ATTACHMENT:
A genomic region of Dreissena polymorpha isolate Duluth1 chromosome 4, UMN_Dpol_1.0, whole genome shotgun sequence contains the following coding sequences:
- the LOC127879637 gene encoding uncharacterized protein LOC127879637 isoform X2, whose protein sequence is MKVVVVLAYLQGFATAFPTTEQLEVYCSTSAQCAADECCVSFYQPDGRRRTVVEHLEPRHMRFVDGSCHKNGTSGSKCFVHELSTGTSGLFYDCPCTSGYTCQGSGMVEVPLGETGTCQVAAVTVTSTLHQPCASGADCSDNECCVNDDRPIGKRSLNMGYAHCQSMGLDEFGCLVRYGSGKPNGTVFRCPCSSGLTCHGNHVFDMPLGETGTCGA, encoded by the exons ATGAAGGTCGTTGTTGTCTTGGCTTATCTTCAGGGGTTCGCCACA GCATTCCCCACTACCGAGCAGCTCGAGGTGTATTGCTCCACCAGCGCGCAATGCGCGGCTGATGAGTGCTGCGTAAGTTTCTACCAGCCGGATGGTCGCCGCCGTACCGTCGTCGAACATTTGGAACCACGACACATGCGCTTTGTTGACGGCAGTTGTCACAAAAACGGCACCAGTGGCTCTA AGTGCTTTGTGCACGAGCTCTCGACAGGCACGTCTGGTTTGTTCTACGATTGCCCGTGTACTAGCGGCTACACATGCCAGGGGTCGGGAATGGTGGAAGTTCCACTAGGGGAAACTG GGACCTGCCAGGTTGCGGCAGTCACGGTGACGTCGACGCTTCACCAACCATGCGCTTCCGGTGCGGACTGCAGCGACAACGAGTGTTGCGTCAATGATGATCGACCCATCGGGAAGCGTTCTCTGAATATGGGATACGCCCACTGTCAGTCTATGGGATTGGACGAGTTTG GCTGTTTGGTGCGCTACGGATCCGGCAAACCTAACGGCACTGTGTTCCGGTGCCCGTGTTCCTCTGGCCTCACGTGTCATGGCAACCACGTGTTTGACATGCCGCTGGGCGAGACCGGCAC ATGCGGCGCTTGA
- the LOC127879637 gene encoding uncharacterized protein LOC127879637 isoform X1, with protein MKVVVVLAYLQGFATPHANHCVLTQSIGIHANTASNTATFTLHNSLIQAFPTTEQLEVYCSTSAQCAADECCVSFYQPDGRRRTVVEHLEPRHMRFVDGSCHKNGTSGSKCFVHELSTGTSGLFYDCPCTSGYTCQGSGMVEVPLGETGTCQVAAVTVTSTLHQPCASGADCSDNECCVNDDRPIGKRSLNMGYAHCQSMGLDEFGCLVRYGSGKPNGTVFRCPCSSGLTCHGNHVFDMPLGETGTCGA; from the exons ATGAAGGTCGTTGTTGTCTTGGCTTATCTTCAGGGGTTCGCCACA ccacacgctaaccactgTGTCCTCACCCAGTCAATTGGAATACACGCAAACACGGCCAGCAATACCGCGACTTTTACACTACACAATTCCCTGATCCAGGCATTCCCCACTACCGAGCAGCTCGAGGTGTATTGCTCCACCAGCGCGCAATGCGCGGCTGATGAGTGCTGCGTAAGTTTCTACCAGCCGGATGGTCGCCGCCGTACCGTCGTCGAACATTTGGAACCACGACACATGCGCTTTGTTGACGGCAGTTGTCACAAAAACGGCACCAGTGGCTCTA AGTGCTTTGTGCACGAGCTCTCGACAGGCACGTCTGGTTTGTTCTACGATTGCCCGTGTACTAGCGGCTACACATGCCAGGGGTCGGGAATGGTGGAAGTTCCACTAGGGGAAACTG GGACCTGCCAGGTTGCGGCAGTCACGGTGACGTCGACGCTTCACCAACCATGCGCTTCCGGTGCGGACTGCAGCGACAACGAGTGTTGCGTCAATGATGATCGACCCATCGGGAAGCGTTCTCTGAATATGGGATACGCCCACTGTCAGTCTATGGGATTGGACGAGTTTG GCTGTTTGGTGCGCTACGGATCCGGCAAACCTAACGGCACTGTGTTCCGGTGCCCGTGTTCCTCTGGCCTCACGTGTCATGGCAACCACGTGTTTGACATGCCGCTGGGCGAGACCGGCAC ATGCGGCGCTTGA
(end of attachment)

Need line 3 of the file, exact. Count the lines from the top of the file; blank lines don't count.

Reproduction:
- the LOC127879637 gene encoding uncharacterized protein LOC127879637 isoform X1, with protein MKVVVVLAYLQGFATPHANHCVLTQSIGIHANTASNTATFTLHNSLIQAFPTTEQLEVYCSTSAQCAADECCVSFYQPDGRRRTVVEHLEPRHMRFVDGSCHKNGTSGSKCFVHELSTGTSGLFYDCPCTSGYTCQGSGMVEVPLGETGTCQVAAVTVTSTLHQPCASGADCSDNECCVNDDRPIGKRSLNMGYAHCQSMGLDEFGCLVRYGSGKPNGTVFRCPCSSGLTCHGNHVFDMPLGETGTCGA; from the exons ATGAAGGTCGTTGTTGTCTTGGCTTATCTTCAGGGGTTCGCCACA ccacacgctaaccactgTGTCCTCACCCAGTCAATTGGAATACACGCAAACACGGCCAGCAATACCGCGACTTTTACACTACACAATTCCCTGATCCAGGCATTCCCCACTACCGAGCAGCTCGAGGTGTATTGCTCCACCAGCGCGCAATGCGCGGCTGATGAGTGCTGCGTAAGTTTCTACCAGCCGGATGGTCGCCGCCGTACCGTCGTCGAACATTTGGAACCACGACACATGCGCTTTGTTGACGGCAGTTGTCACAAAAACGGCACCAGTGGCTCTA AGTGCTTTGTGCACGAGCTCTCGACAGGCACGTCTGGTTTGTTCTACGATTGCCCGTGTACTAGCGGCTACACATGCCAGGGGTCGGGAATGGTGGAAGTTCCACTAGGGGAAACTG GGACCTGCCAGGTTGCGGCAGTCACGGTGACGTCGACGCTTCACCAACCATGCGCTTCCGGTGCGGACTGCAGCGACAACGAGTGTTGCGTCAATGATGATCGACCCATCGGGAAGCGTTCTCTGAATATGGGATACGCCCACTGTCAGTCTATGGGATTGGACGAGTTTG GCTGTTTGGTGCGCTACGGATCCGGCAAACCTAACGGCACTGTGTTCCGGTGCCCGTGTTCCTCTGGCCTCACGTGTCATGGCAACCACGTGTTTGACATGCCGCTGGGCGAGACCGGCAC ATGCGGCGCTTGA